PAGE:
Students, teachers, and staff are returning to school, which means uninsulated equipment conditioning the air inside their buildings will cause sound to emanate across classrooms and offices. Initially, students and teachers might hear the noise, but, as the days and weeks pass, the sound fades into the background. Or does it? What about the sound of a compressor cycling from on to off and back again. Most people tend to hear the noise and become distracted if for only a second or two.
In fact, a 2014 study reported by the Journal of Experimental Psychology states that interruptions of even two to three seconds were sufficient for the study’s participants to double the number of errors they made in an assigned task. Imagine the effect that a chiller has on learning when it’s running outside a classroom and within earshot of instructors and students. Unless students are exceptionally single-focused, they’re likely to find the job of learning harder when sitting within range of uninsulated heating and cooling equipment.
Case in Point
The State University of New York College at Oneonta covered two compressors on a Trane Model RTAA Rotary Liquid Chiller and reduced the noise level affecting classes at the nearby Human Ecology Building. The SUNY staff covered the compressors with .
Before covering the compressors with a set of reusable acoustic blankets (designed specifically for HVAC equipment such as liquid chillers) instructors were distracted by the operation of the chiller’s compressors and fans. Although elastomeric vibration eliminators can reduce structurally transmitted sound, the chiller’s uninsulated compressors disturbed instructors and students in class.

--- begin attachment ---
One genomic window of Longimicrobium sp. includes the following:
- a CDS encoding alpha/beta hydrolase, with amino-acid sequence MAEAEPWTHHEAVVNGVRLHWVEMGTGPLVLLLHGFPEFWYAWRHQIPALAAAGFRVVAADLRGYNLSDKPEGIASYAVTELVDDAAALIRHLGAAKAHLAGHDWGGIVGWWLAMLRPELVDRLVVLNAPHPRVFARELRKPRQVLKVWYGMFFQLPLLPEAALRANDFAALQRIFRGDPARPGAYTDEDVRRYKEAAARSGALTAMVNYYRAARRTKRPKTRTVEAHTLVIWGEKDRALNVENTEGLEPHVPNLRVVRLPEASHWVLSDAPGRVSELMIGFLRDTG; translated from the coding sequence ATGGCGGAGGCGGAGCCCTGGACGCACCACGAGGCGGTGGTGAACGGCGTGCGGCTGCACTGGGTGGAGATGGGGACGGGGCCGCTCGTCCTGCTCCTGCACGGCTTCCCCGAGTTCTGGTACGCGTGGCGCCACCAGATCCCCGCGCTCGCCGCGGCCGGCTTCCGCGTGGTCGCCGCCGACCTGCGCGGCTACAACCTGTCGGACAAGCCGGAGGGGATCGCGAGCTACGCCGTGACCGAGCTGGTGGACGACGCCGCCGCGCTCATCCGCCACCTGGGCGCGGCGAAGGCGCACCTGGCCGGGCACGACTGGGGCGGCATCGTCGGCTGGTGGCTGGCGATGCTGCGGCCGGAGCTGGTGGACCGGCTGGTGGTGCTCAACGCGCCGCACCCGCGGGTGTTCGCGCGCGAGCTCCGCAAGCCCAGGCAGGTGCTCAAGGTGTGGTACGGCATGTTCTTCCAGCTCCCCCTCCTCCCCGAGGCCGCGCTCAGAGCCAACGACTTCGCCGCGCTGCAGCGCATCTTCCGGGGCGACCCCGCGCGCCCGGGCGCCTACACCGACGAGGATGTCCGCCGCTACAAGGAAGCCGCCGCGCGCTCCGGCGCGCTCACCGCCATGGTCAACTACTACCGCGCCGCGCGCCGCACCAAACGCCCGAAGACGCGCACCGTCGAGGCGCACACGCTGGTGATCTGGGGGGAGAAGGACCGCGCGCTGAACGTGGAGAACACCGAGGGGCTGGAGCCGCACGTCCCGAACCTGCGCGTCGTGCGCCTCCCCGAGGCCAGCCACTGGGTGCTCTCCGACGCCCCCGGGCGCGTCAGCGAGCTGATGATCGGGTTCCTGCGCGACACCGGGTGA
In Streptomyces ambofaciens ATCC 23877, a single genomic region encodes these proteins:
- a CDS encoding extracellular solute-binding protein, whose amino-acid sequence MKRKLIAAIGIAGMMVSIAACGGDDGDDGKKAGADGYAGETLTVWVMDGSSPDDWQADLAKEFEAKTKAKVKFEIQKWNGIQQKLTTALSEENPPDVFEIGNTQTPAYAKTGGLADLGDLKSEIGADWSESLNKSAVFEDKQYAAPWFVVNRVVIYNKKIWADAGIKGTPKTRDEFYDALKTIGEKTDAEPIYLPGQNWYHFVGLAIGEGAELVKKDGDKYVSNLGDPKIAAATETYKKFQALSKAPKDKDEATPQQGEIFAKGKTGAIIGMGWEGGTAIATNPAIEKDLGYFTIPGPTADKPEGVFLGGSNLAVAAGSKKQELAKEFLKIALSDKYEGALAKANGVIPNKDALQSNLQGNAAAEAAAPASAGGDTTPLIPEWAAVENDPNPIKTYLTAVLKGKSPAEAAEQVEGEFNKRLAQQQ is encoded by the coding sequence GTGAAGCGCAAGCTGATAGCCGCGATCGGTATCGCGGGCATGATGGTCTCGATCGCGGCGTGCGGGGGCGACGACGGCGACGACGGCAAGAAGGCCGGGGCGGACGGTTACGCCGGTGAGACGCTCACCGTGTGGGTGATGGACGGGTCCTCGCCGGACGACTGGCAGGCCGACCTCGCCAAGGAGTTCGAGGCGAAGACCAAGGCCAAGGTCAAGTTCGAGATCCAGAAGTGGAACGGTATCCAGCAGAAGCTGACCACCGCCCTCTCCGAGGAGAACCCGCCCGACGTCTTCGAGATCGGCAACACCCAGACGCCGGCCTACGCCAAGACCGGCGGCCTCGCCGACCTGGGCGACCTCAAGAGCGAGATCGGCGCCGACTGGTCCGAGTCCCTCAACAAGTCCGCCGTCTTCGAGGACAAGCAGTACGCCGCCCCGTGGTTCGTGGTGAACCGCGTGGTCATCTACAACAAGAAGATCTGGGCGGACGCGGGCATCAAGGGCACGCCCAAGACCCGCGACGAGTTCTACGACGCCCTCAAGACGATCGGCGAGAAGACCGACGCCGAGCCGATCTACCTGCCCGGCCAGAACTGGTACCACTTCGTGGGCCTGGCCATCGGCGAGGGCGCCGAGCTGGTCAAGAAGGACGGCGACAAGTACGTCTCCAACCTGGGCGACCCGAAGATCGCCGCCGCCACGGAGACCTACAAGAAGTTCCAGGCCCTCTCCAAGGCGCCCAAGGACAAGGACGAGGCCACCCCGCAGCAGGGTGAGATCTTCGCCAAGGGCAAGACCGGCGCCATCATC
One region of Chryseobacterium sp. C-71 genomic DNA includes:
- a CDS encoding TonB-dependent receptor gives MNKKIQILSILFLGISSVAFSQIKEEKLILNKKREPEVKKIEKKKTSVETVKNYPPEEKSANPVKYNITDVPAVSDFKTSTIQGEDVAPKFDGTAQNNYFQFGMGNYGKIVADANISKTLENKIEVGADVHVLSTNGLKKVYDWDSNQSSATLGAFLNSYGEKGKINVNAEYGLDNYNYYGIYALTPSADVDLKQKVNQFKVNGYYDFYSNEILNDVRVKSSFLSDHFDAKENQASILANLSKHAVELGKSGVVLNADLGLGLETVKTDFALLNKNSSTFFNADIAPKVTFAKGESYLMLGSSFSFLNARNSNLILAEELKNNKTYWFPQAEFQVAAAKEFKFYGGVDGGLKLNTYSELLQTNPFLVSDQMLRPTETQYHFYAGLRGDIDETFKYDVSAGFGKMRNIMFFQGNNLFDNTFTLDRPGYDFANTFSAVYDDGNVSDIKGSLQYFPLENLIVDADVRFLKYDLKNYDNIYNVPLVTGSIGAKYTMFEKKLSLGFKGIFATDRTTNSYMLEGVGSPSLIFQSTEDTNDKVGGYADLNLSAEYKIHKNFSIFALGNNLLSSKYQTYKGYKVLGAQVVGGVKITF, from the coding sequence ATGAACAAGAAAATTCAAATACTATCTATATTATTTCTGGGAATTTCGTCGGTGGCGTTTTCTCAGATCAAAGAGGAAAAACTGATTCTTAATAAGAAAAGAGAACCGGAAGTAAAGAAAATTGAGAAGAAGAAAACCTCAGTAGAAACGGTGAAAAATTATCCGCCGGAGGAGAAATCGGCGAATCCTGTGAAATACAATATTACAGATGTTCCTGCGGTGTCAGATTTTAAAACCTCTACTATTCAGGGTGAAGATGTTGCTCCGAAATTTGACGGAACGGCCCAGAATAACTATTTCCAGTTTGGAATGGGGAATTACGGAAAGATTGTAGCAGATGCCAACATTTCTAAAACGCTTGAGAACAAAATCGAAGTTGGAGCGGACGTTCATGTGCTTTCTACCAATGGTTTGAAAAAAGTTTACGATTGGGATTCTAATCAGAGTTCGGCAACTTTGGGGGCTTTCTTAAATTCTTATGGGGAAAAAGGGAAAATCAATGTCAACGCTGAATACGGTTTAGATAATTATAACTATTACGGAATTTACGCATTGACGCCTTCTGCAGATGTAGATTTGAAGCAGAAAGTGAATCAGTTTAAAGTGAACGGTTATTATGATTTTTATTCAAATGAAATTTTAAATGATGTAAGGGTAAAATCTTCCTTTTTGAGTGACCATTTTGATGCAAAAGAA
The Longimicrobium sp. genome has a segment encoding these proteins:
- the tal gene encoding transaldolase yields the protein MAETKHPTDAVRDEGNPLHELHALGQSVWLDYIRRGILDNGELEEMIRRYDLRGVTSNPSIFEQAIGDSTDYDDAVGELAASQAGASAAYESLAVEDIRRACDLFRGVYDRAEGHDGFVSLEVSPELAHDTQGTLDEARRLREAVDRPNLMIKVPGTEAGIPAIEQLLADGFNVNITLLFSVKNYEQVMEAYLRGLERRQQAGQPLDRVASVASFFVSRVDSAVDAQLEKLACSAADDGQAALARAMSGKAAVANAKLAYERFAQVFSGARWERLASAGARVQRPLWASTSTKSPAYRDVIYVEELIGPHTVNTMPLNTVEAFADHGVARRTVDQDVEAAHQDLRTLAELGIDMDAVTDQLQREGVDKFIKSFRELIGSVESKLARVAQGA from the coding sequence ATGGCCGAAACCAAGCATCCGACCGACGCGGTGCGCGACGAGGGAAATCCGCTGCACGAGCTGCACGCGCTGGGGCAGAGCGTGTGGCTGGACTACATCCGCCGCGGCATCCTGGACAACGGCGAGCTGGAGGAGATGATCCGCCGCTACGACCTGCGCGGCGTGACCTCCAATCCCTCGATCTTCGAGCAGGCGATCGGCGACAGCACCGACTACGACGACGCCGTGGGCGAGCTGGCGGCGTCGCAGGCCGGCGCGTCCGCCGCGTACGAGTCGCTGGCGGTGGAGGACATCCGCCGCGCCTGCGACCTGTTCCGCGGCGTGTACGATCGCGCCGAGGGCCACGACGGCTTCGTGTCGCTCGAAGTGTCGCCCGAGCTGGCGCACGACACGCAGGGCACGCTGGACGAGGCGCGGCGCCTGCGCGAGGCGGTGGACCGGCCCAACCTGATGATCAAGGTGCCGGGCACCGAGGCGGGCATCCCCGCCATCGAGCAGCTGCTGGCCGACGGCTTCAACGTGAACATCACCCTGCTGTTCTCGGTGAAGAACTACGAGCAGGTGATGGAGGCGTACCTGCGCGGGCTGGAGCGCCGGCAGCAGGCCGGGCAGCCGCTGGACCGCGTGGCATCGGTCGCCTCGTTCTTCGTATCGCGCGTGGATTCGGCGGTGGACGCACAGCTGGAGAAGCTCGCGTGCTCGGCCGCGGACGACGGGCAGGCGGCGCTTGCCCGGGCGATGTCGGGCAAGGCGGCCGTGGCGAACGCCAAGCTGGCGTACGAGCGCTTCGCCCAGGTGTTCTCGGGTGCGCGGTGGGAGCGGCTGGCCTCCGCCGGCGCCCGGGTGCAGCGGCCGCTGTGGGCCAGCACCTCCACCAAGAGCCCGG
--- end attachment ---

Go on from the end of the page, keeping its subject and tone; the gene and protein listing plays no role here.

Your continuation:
The SUNY facilities team thought there weren’t any viable options for reducing the noise emanating from the chillers. Sometimes that frustration stems from believing a solution would be too expensive, other times the situation and system look too complicated to insulate. Although compressors have some unique geometries, there is always a way to accommodate that.
Once the team installed the blankets, the SUNY Oneonta facilities workers found the product performed well. The facility manager’s workers were able to install the blankets themselves, and they go on and come off easily. Most importantly, SUNY Oneonta’s facility manager, students, and instructors say the sound is noticeably different, since putting the reusable acoustic blankets on. After measuring the performance of the reusable acoustic insulation and comparing it to the uncovered compressors, there has been a reduction in noise of 6 dBA.
What’s behind the success?
There are several keys to successfully using reusable thermal and acoustic insulation blankets. First, to achieve a remarkable reduction in sound energy, buyers must select a product that’s designed and made with CAD and CNC technology. Computer numerical control, or CNC, depends on computer aided design, or CAD, software. The computer program interprets a design and moves the cutting tools on a CNC machine to achieve a precise cut and fit along multiple axes. A CAD-CNC approach creates an acoustic or thermal insulation blanket that precisely fits the application like the compressors mentioned above. There is no one-size-fits-all approach to effectively reducing sound energy. A blanket that works requires adhering to specifications for materials and fit. Second, once a manufacturer designs a blanket to the appropriate specifications, the blanket maker must test the product in the lab (e.g., ASTM and ISO) as well as in the field (i.e., on specific applications).